My research group employs fast-scan cyclic voltammetry (FSCV) at carbon-fiber microelectrodes (Fig. 1) in order to investigate millisecond-timescale, intracellular signaling events between neurons and their relationship with behavior. FSCV is useful because it can selectively measure the release of electroactive chemical species, including catecholamines, from cells, tissues, and living animals with high temporal resolution (we typically collect 10 measurements per second). Two primary aims of my research group are to: (1) apply existing analytical techniques toward understanding neurological disease states, including Huntington’s disease and chemobrain and (2) develop new methods that will allow us to obtain new types of measurements from biological systems. A sampling of just a few of our active projects are described in the ensuing paragraphs; however, we also are working on other biologically relevant projects that make use of microfluidics and novel in vivo sensors. If you have questions about these and other exciting opportunities, please feel free to email me.
Huntington’s disease (HD) is a fatal, neurodegenerative movement disorder characterized by uncontrollable muscle movements and mental illness. HD patients typically die 15 to 20 years following symptom onset. We and others have recently discovered that the release of dopamine, a key neurotransmitter in motor and cognitive signaling, is sharply attenuated in animal models of HD. To understand the contributions of abnormal neurotransmitter release in the debilitating motor symptoms of HD, electrochemical techniques are applied to brain slices as well as in vivo to animal models of HD.
Over the past seven years, our laboratory has characterized dopamine release and uptake properties of several genetically-altered mouse and rat strains that model HD. Interestingly, we have found that dopamine release is impaired in all strains, even though dopamine content is only moderately decreased. One interesting finding is that the dopamine reserve pool, which serves as a storage area for additional neurotransmitter to be used under conditions of high synaptic activity, is diminished in R6/2 mice, the most commonly studied HD model (Fig. 2; Ortiz et al., 2010). Our current efforts are aimed at resolving the impact of other neurotransmitter systems, such as glutamate and GABA, on dopamine release.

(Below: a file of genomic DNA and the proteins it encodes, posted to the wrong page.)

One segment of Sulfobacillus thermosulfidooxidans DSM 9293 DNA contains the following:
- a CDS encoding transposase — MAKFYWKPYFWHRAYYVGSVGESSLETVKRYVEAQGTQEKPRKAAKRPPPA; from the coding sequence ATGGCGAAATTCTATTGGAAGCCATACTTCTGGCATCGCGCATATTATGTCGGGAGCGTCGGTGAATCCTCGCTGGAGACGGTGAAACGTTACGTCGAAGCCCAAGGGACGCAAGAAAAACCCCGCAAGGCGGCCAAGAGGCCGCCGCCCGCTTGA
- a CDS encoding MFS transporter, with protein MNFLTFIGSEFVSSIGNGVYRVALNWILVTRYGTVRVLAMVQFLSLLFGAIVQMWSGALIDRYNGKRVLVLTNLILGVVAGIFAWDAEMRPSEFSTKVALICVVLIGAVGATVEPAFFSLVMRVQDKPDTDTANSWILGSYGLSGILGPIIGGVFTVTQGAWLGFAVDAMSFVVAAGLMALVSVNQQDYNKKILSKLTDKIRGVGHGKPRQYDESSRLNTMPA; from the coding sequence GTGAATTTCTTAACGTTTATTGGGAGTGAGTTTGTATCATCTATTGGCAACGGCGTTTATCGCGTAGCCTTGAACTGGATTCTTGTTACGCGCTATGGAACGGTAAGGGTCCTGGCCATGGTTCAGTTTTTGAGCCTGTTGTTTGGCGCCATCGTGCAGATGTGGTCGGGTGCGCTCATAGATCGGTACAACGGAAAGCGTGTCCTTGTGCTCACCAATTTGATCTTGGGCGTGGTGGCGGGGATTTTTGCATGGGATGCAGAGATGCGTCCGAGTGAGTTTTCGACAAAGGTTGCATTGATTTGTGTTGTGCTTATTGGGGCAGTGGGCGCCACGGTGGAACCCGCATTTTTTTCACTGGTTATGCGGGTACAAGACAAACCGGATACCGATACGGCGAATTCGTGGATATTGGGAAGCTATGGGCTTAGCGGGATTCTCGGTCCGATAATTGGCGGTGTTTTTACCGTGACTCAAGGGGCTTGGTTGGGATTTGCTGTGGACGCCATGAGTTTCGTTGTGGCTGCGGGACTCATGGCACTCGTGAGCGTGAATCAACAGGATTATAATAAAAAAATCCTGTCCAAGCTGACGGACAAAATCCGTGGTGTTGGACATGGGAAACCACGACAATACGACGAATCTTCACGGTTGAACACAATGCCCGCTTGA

“Chemobrain” is a decline in cognitive function experienced by patients undergoing chemotherapy treatment. Recent studies comparing cognitive function before and after chemotherapy suggest that approximately 20-30% of cancer patients will exhibit lower cognitive performance after chemotherapy than would be expected. Although the phenomenon is not yet completely understood, developing an understanding of chemobrain is becoming more significant as the survival rates of cancers continue to increase. Dopamine is an important neurotransmitter involved in cognition, memory and reward systems in the brain. To determine the impact that chemotherapy has on dopamine release/uptake and reserve pool storage, we are using fast-scan cyclic voltammetry (FSCV) at carbon fiber microelectrodes to measure electrically-evoked dopamine release and uptake in striatal brain slices from male Wistar rats treated with various chemotherapy regimens. Future directions include testing new therapeutic agents and applying novel methodologies to be used in vivo, including microfluidic sampling devices, in order to measure changes in other neurotransmitter systems.
Photoremovable protecting groups, or “caged” compounds, provide precise spatial, temporal, and concentration control over the application of biologically active molecules through light-initiated reactions. Recently, our research group has pursued the use of fast-scan cyclic voltammetry (FSCV) at carbon-fiber microelectrodes to measure dopamine release while also monitoring the progress of photoactivation reactions in solution and in brain tissue slices.
We are currently using this technology to investigate interactions between the glutamate, and abundant excitatory neurotransmitter, and dopamine. In collaboration with Prof. Rich Givens, KU Department of Chemistry, we have photoactivated p-hydroxylphenacyl glutamate in brain tissue slices (see Figs. 4 and 5). The development and application of this technology is important because it will allow investigators to probe neurotransmitter interactions on sub-second to millisecond timescales. Thus, this method should have broad applicability to many areas of research that focus on interactions between neurotransmitters, including, but not limited to: (1) fundamental neurobiological studies aimed at decoding relationships between brain dopamine and glutamate/GABA release; (2) investigations specifically addressing dopamine-related movement disorders [e.g. Huntington’s disease (HD), Parkinson’s disease (PD), Tourette’s syndrome (TS)]; (3) studies of addiction and depression; and (4) experiments aimed at resolving the mechanisms of action of CNS-active pharmacological agents.